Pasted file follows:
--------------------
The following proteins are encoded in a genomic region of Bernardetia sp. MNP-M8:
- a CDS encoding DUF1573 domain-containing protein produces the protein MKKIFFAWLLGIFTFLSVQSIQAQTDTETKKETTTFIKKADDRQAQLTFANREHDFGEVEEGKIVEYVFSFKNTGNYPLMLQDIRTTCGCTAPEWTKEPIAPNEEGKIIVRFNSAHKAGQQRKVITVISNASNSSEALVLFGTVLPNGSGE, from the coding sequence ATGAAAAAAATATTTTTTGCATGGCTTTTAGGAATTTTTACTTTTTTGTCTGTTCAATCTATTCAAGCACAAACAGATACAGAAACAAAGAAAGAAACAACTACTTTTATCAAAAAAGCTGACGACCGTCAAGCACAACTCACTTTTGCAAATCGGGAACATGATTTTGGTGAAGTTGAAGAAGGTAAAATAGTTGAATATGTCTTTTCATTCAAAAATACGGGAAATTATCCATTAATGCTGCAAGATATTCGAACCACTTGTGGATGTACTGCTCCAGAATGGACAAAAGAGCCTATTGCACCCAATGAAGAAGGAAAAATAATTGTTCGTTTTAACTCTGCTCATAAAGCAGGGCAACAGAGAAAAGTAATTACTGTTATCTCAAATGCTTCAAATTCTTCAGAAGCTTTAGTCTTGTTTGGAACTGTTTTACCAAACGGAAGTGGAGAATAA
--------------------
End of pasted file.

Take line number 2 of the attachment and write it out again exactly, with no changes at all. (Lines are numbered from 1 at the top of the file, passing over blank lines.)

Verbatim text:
- a CDS encoding DUF1573 domain-containing protein produces the protein MKKIFFAWLLGIFTFLSVQSIQAQTDTETKKETTTFIKKADDRQAQLTFANREHDFGEVEEGKIVEYVFSFKNTGNYPLMLQDIRTTCGCTAPEWTKEPIAPNEEGKIIVRFNSAHKAGQQRKVITVISNASNSSEALVLFGTVLPNGSGE, from the coding sequence ATGAAAAAAATATTTTTTGCATGGCTTTTAGGAATTTTTACTTTTTTGTCTGTTCAATCTATTCAAGCACAAACAGATACAGAAACAAAGAAAGAAACAACTACTTTTATCAAAAAAGCTGACGACCGTCAAGCACAACTCACTTTTGCAAATCGGGAACATGATTTTGGTGAAGTTGAAGAAGGTAAAATAGTTGAATATGTCTTTTCATTCAAAAATACGGGAAATTATCCATTAATGCTGCAAGATATTCGAACCACTTGTGGATGTACTGCTCCAGAATGGACAAAAGAGCCTATTGCACCCAATGAAGAAGGAAAAATAATTGTTCGTTTTAACTCTGCTCATAAAGCAGGGCAACAGAGAAAAGTAATTACTGTTATCTCAAATGCTTCAAATTCTTCAGAAGCTTTAGTCTTGTTTGGAACTGTTTTACCAAACGGAAGTGGAGAATAA